Abstract 14090: Multiparity is Associated With Aortic Pathology in Women From the Dallas Heart Study

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washington; spokane


Introduction: The proximal aorta has been shown to enlarge with aging in humans, but the long-term impact of hormonal and hemodynamic changes associated with pregnancy on aortic size and function are unknown. We examined if number of live births was independently associated with aortic dimensions and stiffness in a healthy multi-ethnic population-based cohort, the Dallas Heart Study (DHS). We hypothesized that multiparity (>/=4 live births) is independently associated with aortic dilation and aortic stiffness after adjustment for CV risk factors.

Methods: Women with available thoracic aortic MRI measurements (n=1468, mean 44.5 years old) from DHS were stratified based on self-reported number of live births (0,1,2,3,>/=4). Sequential multivariable logistic regression models were used to assess independent associations of the number of live births with ascending aortic cross-sectional area/height, aortic pulse wave velocity (PWV) and aortic compliance. Models were adjusted for major CV risk factors.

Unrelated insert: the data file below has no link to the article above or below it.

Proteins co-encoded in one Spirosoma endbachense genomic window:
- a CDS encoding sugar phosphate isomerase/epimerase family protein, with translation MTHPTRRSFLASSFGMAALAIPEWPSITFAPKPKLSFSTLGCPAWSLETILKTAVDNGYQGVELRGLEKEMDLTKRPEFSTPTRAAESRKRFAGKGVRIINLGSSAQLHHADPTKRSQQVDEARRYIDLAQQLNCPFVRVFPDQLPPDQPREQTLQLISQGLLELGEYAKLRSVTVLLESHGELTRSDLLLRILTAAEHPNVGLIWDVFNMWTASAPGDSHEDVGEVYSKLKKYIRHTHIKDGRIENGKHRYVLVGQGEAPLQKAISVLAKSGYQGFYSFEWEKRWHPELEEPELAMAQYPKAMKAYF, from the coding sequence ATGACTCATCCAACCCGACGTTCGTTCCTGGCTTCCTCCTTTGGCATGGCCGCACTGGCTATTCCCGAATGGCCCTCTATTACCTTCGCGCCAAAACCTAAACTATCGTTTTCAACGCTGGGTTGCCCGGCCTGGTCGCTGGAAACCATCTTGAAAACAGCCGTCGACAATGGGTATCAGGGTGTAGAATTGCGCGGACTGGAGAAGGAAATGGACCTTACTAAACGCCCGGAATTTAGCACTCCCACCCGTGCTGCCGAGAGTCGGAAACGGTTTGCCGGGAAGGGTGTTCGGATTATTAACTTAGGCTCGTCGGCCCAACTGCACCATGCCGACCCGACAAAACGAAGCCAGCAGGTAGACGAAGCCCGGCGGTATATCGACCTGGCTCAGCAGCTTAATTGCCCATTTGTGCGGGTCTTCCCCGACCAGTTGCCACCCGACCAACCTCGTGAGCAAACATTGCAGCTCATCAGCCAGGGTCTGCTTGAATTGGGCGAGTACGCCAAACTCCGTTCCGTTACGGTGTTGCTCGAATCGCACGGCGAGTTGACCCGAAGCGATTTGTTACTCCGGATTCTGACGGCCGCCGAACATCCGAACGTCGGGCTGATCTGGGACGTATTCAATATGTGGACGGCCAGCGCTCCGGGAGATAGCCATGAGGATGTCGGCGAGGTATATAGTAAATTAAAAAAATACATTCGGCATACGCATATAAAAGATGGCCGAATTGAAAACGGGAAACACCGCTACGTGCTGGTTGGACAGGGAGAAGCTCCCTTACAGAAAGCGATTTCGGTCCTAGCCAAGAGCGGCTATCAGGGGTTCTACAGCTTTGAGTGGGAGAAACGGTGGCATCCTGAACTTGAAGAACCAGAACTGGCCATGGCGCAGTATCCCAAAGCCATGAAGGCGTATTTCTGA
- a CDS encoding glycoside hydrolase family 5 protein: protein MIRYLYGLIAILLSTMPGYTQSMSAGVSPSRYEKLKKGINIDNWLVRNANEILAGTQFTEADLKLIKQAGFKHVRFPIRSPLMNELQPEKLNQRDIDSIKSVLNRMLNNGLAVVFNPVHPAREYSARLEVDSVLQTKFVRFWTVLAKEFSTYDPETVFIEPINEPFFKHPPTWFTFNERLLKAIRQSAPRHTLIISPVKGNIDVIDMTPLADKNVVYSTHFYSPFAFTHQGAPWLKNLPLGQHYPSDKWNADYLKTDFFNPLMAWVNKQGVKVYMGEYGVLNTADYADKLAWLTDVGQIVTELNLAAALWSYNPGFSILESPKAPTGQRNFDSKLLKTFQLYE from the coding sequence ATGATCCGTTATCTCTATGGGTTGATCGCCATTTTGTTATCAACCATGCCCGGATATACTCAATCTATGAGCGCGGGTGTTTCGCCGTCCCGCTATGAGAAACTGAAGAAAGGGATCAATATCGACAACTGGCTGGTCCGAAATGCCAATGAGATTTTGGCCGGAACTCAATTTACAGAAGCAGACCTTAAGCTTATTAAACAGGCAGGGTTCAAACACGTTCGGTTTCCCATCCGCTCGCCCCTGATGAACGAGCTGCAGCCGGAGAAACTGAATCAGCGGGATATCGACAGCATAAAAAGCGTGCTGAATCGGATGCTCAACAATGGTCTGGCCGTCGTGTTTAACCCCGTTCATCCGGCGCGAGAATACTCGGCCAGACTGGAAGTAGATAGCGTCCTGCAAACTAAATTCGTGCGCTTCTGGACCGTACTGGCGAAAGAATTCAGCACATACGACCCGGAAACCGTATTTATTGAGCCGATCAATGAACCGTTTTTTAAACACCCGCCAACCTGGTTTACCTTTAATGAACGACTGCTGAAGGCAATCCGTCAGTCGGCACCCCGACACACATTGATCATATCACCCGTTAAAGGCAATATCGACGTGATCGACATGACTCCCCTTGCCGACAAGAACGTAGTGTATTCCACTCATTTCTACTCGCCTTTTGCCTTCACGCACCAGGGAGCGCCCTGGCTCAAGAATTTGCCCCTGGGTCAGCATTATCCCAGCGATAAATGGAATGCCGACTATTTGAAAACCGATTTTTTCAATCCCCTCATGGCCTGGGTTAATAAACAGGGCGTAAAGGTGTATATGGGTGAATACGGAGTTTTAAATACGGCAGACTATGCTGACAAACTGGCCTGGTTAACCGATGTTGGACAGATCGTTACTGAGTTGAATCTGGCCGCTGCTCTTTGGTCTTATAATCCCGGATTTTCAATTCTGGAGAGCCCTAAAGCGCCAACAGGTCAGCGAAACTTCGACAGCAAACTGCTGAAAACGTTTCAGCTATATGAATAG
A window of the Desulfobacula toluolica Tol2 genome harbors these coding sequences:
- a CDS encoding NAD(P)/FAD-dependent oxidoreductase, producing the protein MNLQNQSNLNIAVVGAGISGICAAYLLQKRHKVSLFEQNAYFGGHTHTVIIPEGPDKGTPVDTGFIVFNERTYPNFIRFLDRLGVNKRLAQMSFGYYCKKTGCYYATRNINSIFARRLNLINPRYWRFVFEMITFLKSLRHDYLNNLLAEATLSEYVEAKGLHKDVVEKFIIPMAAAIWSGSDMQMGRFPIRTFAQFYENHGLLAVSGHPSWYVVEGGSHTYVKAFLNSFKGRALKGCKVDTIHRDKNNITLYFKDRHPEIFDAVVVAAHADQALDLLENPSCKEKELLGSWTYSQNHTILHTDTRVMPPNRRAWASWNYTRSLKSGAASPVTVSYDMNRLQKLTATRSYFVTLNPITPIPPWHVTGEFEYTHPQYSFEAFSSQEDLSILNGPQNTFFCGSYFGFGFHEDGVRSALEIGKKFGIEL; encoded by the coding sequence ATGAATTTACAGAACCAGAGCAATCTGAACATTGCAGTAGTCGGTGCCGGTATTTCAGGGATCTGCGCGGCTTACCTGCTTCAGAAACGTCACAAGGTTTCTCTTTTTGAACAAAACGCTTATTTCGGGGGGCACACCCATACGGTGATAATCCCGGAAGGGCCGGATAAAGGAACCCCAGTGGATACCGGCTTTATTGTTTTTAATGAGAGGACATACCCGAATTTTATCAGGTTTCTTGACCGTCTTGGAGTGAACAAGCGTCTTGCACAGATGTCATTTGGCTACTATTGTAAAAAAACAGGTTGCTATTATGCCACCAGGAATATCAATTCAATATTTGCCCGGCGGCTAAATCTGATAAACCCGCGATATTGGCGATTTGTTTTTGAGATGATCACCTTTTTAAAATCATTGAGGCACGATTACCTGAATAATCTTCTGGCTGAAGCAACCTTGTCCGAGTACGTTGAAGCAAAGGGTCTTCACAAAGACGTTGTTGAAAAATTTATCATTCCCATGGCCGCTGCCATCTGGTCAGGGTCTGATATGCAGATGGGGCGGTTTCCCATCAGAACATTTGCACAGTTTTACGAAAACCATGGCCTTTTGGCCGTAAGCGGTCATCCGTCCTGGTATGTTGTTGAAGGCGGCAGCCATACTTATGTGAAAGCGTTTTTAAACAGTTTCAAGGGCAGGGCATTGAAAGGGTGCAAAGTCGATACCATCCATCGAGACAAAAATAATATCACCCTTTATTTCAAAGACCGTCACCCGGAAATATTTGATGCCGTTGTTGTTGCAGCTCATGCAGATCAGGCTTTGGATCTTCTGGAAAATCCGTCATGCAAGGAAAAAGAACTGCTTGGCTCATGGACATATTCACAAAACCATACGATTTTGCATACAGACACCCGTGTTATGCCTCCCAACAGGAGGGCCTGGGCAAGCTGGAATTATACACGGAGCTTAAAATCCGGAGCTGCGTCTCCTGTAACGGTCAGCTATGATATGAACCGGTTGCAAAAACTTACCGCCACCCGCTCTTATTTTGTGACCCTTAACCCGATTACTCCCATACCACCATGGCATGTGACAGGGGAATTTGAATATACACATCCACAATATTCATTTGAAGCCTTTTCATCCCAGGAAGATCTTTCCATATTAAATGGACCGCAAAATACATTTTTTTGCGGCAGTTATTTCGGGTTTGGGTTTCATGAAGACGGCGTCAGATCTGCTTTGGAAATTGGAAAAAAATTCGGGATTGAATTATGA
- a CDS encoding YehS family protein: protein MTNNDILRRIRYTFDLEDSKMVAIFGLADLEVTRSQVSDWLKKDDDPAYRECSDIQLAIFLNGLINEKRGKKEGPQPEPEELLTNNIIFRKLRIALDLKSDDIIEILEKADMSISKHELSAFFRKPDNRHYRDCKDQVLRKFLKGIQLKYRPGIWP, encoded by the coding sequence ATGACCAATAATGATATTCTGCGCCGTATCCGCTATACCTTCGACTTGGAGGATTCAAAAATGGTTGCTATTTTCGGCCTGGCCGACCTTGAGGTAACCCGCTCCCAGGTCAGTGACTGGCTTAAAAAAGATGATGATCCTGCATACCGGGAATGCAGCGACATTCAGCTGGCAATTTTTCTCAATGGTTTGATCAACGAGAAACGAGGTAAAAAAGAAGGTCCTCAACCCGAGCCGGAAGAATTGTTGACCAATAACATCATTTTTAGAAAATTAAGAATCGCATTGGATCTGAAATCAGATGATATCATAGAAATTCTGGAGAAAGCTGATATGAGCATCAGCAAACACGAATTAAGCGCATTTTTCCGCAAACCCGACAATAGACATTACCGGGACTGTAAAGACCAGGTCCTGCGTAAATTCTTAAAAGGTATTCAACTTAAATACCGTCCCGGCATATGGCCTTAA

Results: Women with >/=4 live births were older, more likely to be Black, and had higher blood pressure, triglycerides and body mass index. Compared with nulliparous women, women with >/=4 had larger ascending aortic areas indexed to height [5.19 vs 4.74 cm2/m; p<0.0001; Table 1]. After adjustment for risk factors, multiparity remained a significant predictor of aortic size. Compared to nulliparous women, women with >/=4 live births also had higher aortic PWV (5.54 vs 4.54 m/s; p<0.0001) and lower aortic compliance (21.9 vs 27.2 mL/mmHg; p 0.0002), but these relationships were no longer significant after multivariable adjustment (Table 1). Analyzing live births as a continuous variable did not change these results.

Conclusions: Multiparity was associated with thoracic aortic enlargement, independent of age and relevant risk factors. Parity is an emerging sex-specific risk factor in cardiovascular disease that may have an impact on aortic remodeling in women.

Clinical Institute

Cardiovascular (Heart)

Clinical Institute

Women & Children




Pathology & Laboratory Medicine